When Amarjeet Sohi left his position on city council and was then elected as a Member of Parliament, there was a lot of criticism when he accepted a $46k transition allowance. Even current Ward 5 Councillor Michael Oshry seemed to find the transition pay a little distasteful:
In 2016, the total compensation of Edmonton's Mayor was $279,404.11 and the total compensation for each of Edmonton's Councillors was $148,862.83.
Edmonton's city council does not set their own salaries and benefits. As of 2013, that is set by the Independent Council Compensation Committee. The goal with this committee should be obvious - it removes politicization of Councillor salaries. There can't be secret meetings of council to raise their own salaries by 60%. A councillor who has a thriving business on the side cannot move that salaries be reduced to $1 in order to remove his opponents from office. By and large, an independent committee setting council's salaries is a great thing.
The committee operated with a mandate of setting appropriate compensation, no later than January of 2013, with the following guidelines:
- Compensation must be sufficient to attract individuals from all walks of life
- Compensation must be commensurate with the responsibilities, accountability and time requirement required to hold public office
- Compensation should be reasonable in light of the City's goal for fiscal responsibility, as well as in light of compensation paid to other public offices in Alberta and elsewhere
- There needs to be a mechanism for periodic adjustments to the compensation, without full review
What was the result? Well you can view the full report but here's the summary:
Council Compensation should be fully taxable
The city of Edmonton, both currently and in the past, has 1/3 of their salary and other compensation packages be tax-free. This is perfectly allowed by the Municipal Government Act as well as the Federal Income Tax Act. The committee proposed that instead Council's compensation would be the full, gross amount (therefore no decrease in take-home-pay) and then be fully taxable. This would represent a small cost increase for the City of Edmonton, but the clarity and understandability for the public was deemed worth it.
This was the only item from the Committee's recommendation that council opted to not enact.
Annual Compensation Adjustment
Last year, council got a raise of 3.8%, and this year the raise is 0.88%, but how was this determined? Well, pretty easily (and algorithmically)! Council's compensation is adjusted by the 12-month average percentage change in Alberta Avenue Weekly Earnings from September to September. So council's raises are indexed to the average raise received by all Albertans in the past 12-months.
Note, that their compensation is out-of-date by one year. Just like when you receive your property tax assessment it assesses the value of your home last year, Council's raises are determined based on last year's values.
In 2013, the committee found that the base compensation values for Councillor's and mayors were actually pretty accurate and in consultation with the community and experts they opted to leave the Mayor's base salary the same and increase Councillor pay by 2.5% for 2013 fully-taxable values of: $198,525 and $109,805 respectively.
The committee recommended leaving all other compensation options the same as they were, which include:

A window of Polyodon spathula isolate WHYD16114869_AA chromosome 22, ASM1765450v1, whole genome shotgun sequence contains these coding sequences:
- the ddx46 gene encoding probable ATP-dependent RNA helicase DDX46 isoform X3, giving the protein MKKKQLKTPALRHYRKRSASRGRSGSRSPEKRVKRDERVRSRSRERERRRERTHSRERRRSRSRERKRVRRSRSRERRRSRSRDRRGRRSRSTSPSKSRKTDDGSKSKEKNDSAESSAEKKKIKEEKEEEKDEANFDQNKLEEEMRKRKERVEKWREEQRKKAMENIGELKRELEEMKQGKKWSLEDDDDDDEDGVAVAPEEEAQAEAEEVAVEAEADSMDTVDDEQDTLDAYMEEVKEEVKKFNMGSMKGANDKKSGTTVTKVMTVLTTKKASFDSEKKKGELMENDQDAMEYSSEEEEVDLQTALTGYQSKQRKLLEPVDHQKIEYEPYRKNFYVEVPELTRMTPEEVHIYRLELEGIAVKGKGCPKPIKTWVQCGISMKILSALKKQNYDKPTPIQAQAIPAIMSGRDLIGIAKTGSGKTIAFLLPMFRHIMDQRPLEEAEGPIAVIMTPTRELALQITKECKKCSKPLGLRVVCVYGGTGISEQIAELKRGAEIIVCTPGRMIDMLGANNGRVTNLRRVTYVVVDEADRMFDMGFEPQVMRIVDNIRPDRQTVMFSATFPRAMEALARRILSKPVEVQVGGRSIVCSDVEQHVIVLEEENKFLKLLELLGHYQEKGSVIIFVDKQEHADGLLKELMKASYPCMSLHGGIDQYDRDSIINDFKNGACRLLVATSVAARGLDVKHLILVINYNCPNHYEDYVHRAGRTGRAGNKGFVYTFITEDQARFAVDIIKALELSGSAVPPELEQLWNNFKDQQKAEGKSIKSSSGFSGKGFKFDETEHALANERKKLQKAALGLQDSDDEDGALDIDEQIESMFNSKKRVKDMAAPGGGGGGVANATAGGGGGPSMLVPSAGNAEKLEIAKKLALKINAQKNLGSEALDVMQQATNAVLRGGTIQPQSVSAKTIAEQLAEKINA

- 11% of salary to RRSP or 12% of salary to a city-defined pension plan
- 16,495 (Mayor) or 8,015 (Councillor) vehicle allowance, indexed by the City of Edmonton Mileage rate going forward
- Inclusion in the City of Edmonton's Management Exempt Group benefits plan, as well as receive a $500 flex health spending account
And the final item in the committee's recommendation package was that Council continue to receive the current transition allowance of 3 weeks pay for each year of service, to a maximum of 36 weeks.
What is interesting is the specific wording of the recommendation by the committee (emphasis mine)
Recommendation: That City of Edmonton Members of Council continue to be provided with a transition allowance upon the conclusion of their service equal to three weeks salary for each year served to the maximum of 36 weeks.
Current: Members of Council are not eligible to receive unemployment benefits for the transition period to re-establish themselves back into the workforce upon vacating office.
Rationale: The existing transition allowance is modest, is comparable to other jurisdictions and to the public sector, and provides appropriate economic protection to citizens who must leave other employment to serve on city council.
Reading the text, it is pretty clear what the spirit of the recommendation is: Councillors are on a four-year contract, and if they do not get re-elected for another term, it can be a pretty jarring transition to get back into the workforce. Perhaps some of their professional skills are out of date. Perhaps some training has lapsed. They need some time and a bit of a safety buffer to return to regular life. The job that they left to run is not likely to be there 4+ years later.
Interesting as well are the comments "upon conclusion of their service" - was it really in the eye of the authors of that recommendation that leaving mid-way through a term is conclusion? Even moreso, the committee made specific references to re-establishing oneself during a transition period, which clearly quitting in the middle of one's term for a better, higher-paying job is not an example of.
Further Compensation Review
Another interesting note is that the compensation is to be reviewed every two terms - since it was enacted in 2013, that means the next review is slated for several years from now, 2021 after the conclusion of the 2017 term.
And now, because I feel that this post may have been just a bit too informative, I leave you with an inflammatory image: